Criminal justice reform: Who has the right numbers?

Criminal justice reform: Who has the right numbers?

(WAFB) - After the Department of Corrections (DOC) announced criminal justice reforms have outperformed their expectations earlier this week, the District Attorneys' Association released an estimate that 22 percent of Louisiana criminals had be rearrested after their release last year.

U.S. Senator John Kennedy, who has opposed prison reform in the state from its inception, jumped at the opportunity to attack the system.

"I think the governor believes that all of these inmates are sick, confused, mixed-up, or their mama didn't love them enough," Kennedy said in an interview. "Maybe that's true for some of them, but some of them are just bad."

The DOC responded to the criticism by releasing their own results, which showed lower re-arrest and recidivism rates than the DA's numbers. Many of the prisoners who were released in 2017 had outstanding warrants, meaning they were transferred to other prisons for other crimes as soon as they were released from their previous sentence. District attorneys consider that a re-arrest, while the DOC does not because those prisoners never left prison. The DOC also calculates its recidivism rate based on convictions, not re-arrests.

The feud between Kennedy and Governor John Bel Edwards began to heat up after Edwards visited President Donald Trump in New Jersey for a round table discussion on criminal justice reform. Edwards was the only Democrat invited to the meeting.

"I want the president to know the whole story," Kennedy said. "I imagine the governor was not going to tell him about the violence after this prison release."

Kennedy wrote a letter to Trump, using the district attorneys' numbers, that did not include the number of criminals who were re-arrested after their original release date. Those criminals would have been out of prison anyway, even without the reform act. Kennedy also criticized the DOC's leadership, highlighting a number of corruption charges against state prison leaders who had already been let go.

Corrections head Jimmy LeBlanc and the governor say Kennedy's criticism is fueled by political ambitions, noting criminal justice reform was supported by both Republicans and Democrats in Louisiana.

"Why is Kennedy splitting from his own party?" LeBlanc asked.

Kennedy says his criticism is "absolutely not" motivated by politics, and addressed criminal justice reform advocates' request for patience. "I would like the governor to sit down with the families of the two people who have been murdered and tell them just to be patient," Kennedy said.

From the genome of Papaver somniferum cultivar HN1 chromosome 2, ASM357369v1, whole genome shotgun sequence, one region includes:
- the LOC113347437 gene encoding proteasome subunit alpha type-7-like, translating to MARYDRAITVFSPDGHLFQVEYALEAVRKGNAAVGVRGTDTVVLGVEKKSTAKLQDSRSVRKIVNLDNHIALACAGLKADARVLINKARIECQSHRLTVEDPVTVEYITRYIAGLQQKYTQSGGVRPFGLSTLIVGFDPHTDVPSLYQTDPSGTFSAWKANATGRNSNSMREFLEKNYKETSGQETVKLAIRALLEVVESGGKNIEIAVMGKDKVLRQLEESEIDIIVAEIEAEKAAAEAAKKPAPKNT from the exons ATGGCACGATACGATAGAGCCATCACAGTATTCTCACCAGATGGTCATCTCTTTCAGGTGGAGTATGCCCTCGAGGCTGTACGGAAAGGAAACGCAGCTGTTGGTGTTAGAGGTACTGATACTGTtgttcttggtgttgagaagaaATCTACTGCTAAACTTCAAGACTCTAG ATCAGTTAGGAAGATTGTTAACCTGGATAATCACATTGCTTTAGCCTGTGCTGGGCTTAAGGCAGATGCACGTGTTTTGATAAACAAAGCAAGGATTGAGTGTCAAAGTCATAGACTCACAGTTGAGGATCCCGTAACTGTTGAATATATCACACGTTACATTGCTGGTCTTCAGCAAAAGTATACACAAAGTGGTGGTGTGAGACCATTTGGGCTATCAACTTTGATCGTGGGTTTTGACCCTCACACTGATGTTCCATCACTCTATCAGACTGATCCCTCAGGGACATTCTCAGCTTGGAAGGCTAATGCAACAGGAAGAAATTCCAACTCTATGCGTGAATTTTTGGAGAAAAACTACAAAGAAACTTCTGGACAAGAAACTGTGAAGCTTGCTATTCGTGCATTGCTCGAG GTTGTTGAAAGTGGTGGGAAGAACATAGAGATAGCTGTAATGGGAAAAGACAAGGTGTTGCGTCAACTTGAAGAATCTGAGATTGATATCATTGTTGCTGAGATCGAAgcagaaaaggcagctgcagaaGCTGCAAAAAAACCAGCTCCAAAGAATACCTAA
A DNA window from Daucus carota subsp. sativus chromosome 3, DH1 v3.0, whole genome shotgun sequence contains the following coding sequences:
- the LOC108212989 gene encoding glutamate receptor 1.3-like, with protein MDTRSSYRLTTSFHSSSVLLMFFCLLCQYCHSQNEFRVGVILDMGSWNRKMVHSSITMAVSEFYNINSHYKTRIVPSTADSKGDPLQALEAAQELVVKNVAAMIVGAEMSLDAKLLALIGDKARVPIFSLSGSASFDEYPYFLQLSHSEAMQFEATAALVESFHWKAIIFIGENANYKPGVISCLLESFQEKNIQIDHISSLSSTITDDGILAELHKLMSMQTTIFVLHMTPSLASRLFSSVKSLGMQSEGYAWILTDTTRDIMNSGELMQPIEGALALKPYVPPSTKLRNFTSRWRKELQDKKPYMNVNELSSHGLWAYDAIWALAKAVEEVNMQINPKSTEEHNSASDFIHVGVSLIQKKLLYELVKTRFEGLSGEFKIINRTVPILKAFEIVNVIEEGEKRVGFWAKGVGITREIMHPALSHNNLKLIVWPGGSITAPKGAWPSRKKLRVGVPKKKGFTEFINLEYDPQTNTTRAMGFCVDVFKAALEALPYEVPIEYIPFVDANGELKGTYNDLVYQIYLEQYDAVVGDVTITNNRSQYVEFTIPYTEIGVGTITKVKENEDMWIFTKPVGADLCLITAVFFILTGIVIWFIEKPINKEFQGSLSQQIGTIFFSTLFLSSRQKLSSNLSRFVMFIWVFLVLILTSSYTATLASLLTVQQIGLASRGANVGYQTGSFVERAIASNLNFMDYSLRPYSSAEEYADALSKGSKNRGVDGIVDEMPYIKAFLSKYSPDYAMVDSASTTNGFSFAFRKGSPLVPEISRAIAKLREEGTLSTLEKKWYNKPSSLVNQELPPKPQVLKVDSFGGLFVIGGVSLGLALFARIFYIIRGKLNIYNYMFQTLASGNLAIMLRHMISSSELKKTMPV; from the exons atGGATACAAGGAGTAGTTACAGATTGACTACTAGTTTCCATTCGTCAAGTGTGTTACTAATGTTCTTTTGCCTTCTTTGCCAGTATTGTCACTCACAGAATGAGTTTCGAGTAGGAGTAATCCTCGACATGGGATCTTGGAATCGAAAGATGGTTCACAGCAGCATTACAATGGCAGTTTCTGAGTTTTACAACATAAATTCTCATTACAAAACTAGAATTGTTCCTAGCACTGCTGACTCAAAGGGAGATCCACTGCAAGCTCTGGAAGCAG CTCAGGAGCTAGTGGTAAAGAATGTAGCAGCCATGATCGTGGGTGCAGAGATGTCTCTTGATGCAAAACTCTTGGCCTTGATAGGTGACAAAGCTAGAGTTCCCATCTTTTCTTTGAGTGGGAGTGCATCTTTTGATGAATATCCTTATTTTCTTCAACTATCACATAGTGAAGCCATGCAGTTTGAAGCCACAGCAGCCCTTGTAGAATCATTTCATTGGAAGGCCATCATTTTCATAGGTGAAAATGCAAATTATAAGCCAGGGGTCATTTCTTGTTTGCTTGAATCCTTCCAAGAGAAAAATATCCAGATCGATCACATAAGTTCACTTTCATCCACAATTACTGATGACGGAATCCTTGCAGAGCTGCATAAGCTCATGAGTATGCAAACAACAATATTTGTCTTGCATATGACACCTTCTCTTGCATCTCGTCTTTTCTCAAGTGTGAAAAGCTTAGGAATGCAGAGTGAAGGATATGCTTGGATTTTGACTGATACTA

East Baton Rouge District Attorney Hillar Moore says the reforms are works in progress, noting he is working closely with LeBlanc to identify problems they can correct in practice.

Some key re-entry programs did not go into effect until after prisoners were released in 2017, meaning that group of offenders could not benefit from the reinvestment of certain savings because their release helped to create those savings. LeBlanc says those prisoners were better prepared to rejoin society than they would have been without the reform, however.

"This November release was just a wholesale release," Moore said. "The folks were only arrested 30 or 60 days early and were getting out anyway, but what did we do for them to help them not be arrested again?"

Moore also says the best re-entry programs are going on in state prisons, but the majority of state prisoners are held in local parish jails. LeBlanc called that problem the "elephant in the room." The issue was not addressed in 2016's reform package, although LeBlanc says the plan is to create better reception centers for five parishes that can help improve prisoners' lives after prison.

Kennedy says he thinks the governor ought to completely stop the program, but says he knows that won't happen. Instead, Kennedy essentially proposed the creation of another probation and parole board to screen good-time release candidates. That proposal would require a major overhaul of the justice system, though, because good-time release is legally determined by time and not discretion. Kennedy also says he wants prisoners to be required to get a GED before they are released.

The legislature could change the program in the next regular session, but LeBlanc says he wants to see the program "settle in and see how this works" before they take "another major step forward on criminal justice reform in Louisiana."

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